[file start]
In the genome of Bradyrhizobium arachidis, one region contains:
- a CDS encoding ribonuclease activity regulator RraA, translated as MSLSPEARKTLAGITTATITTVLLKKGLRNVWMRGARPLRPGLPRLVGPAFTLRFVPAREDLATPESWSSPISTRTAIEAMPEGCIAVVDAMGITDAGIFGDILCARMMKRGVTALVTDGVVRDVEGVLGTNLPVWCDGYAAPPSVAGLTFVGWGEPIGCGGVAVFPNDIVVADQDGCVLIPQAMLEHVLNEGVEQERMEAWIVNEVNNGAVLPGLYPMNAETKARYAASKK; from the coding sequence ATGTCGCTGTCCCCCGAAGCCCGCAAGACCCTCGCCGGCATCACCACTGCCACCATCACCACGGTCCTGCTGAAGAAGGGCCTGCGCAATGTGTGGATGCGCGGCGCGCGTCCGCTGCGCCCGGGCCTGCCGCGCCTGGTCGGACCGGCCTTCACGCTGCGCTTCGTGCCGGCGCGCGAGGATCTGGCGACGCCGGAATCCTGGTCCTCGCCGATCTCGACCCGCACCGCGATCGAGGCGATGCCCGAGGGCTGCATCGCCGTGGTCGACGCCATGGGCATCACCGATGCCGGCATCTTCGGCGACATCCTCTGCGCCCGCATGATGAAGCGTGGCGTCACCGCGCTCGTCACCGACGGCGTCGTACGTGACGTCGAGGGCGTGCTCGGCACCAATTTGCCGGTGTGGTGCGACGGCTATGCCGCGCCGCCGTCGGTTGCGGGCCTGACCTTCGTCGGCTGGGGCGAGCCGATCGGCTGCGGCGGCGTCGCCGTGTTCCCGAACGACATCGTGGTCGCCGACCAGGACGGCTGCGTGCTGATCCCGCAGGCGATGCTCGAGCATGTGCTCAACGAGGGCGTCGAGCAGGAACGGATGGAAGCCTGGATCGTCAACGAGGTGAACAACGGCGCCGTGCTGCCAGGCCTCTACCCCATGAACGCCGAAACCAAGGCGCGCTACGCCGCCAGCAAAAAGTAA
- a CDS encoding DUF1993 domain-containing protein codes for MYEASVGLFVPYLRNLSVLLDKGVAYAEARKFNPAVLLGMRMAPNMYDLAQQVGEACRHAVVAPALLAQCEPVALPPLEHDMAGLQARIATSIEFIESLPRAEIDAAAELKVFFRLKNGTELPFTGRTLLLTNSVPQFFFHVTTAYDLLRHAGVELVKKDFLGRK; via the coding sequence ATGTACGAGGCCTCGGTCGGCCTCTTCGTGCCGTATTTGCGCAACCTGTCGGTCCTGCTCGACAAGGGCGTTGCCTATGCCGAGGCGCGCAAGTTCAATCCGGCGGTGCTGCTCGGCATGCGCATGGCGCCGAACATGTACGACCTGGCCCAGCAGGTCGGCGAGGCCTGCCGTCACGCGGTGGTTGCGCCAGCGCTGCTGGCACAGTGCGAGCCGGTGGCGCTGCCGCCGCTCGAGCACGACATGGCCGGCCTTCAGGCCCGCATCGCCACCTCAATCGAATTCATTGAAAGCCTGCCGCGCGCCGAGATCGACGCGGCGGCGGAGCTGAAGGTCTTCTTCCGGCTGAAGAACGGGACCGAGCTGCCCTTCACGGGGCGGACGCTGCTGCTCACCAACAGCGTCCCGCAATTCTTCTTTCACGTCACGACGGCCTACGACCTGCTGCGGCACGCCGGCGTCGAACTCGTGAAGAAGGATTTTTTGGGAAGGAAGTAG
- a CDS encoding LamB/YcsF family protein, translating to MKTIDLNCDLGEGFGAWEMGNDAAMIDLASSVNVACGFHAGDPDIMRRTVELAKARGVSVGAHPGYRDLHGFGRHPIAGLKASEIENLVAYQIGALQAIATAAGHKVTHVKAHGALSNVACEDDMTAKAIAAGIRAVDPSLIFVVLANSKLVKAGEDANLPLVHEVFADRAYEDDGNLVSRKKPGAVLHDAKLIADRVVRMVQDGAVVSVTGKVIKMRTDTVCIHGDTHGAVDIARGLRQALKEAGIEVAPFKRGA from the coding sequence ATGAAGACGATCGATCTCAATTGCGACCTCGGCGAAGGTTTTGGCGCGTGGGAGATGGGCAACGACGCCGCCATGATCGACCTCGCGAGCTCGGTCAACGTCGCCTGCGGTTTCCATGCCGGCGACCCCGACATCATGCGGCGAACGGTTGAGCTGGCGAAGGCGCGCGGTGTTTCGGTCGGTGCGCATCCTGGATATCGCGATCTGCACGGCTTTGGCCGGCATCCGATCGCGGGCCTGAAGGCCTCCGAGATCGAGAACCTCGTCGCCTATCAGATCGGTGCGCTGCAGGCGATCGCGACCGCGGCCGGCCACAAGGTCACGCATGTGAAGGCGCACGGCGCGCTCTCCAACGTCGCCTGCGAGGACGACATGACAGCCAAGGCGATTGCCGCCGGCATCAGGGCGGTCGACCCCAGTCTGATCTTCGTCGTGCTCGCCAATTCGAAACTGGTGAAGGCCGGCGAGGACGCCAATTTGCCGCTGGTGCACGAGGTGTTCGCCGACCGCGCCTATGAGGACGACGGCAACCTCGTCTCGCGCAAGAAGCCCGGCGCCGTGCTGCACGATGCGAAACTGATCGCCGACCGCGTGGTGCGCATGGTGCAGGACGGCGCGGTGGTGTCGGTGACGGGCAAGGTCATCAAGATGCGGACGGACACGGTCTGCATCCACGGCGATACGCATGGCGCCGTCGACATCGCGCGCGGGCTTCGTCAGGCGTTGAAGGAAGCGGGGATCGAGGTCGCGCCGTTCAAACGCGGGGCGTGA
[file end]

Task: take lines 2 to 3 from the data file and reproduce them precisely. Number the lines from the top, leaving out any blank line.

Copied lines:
- a CDS encoding ribonuclease activity regulator RraA, translated as MSLSPEARKTLAGITTATITTVLLKKGLRNVWMRGARPLRPGLPRLVGPAFTLRFVPAREDLATPESWSSPISTRTAIEAMPEGCIAVVDAMGITDAGIFGDILCARMMKRGVTALVTDGVVRDVEGVLGTNLPVWCDGYAAPPSVAGLTFVGWGEPIGCGGVAVFPNDIVVADQDGCVLIPQAMLEHVLNEGVEQERMEAWIVNEVNNGAVLPGLYPMNAETKARYAASKK; from the coding sequence ATGTCGCTGTCCCCCGAAGCCCGCAAGACCCTCGCCGGCATCACCACTGCCACCATCACCACGGTCCTGCTGAAGAAGGGCCTGCGCAATGTGTGGATGCGCGGCGCGCGTCCGCTGCGCCCGGGCCTGCCGCGCCTGGTCGGACCGGCCTTCACGCTGCGCTTCGTGCCGGCGCGCGAGGATCTGGCGACGCCGGAATCCTGGTCCTCGCCGATCTCGACCCGCACCGCGATCGAGGCGATGCCCGAGGGCTGCATCGCCGTGGTCGACGCCATGGGCATCACCGATGCCGGCATCTTCGGCGACATCCTCTGCGCCCGCATGATGAAGCGTGGCGTCACCGCGCTCGTCACCGACGGCGTCGTACGTGACGTCGAGGGCGTGCTCGGCACCAATTTGCCGGTGTGGTGCGACGGCTATGCCGCGCCGCCGTCGGTTGCGGGCCTGACCTTCGTCGGCTGGGGCGAGCCGATCGGCTGCGGCGGCGTCGCCGTGTTCCCGAACGACATCGTGGTCGCCGACCAGGACGGCTGCGTGCTGATCCCGCAGGCGATGCTCGAGCATGTGCTCAACGAGGGCGTCGAGCAGGAACGGATGGAAGCCTGGATCGTCAACGAGGTGAACAACGGCGCCGTGCTGCCAGGCCTCTACCCCATGAACGCCGAAACCAAGGCGCGCTACGCCGCCAGCAAAAAGTAA
- a CDS encoding DUF1993 domain-containing protein codes for MYEASVGLFVPYLRNLSVLLDKGVAYAEARKFNPAVLLGMRMAPNMYDLAQQVGEACRHAVVAPALLAQCEPVALPPLEHDMAGLQARIATSIEFIESLPRAEIDAAAELKVFFRLKNGTELPFTGRTLLLTNSVPQFFFHVTTAYDLLRHAGVELVKKDFLGRK; via the coding sequence ATGTACGAGGCCTCGGTCGGCCTCTTCGTGCCGTATTTGCGCAACCTGTCGGTCCTGCTCGACAAGGGCGTTGCCTATGCCGAGGCGCGCAAGTTCAATCCGGCGGTGCTGCTCGGCATGCGCATGGCGCCGAACATGTACGACCTGGCCCAGCAGGTCGGCGAGGCCTGCCGTCACGCGGTGGTTGCGCCAGCGCTGCTGGCACAGTGCGAGCCGGTGGCGCTGCCGCCGCTCGAGCACGACATGGCCGGCCTTCAGGCCCGCATCGCCACCTCAATCGAATTCATTGAAAGCCTGCCGCGCGCCGAGATCGACGCGGCGGCGGAGCTGAAGGTCTTCTTCCGGCTGAAGAACGGGACCGAGCTGCCCTTCACGGGGCGGACGCTGCTGCTCACCAACAGCGTCCCGCAATTCTTCTTTCACGTCACGACGGCCTACGACCTGCTGCGGCACGCCGGCGTCGAACTCGTGAAGAAGGATTTTTTGGGAAGGAAGTAG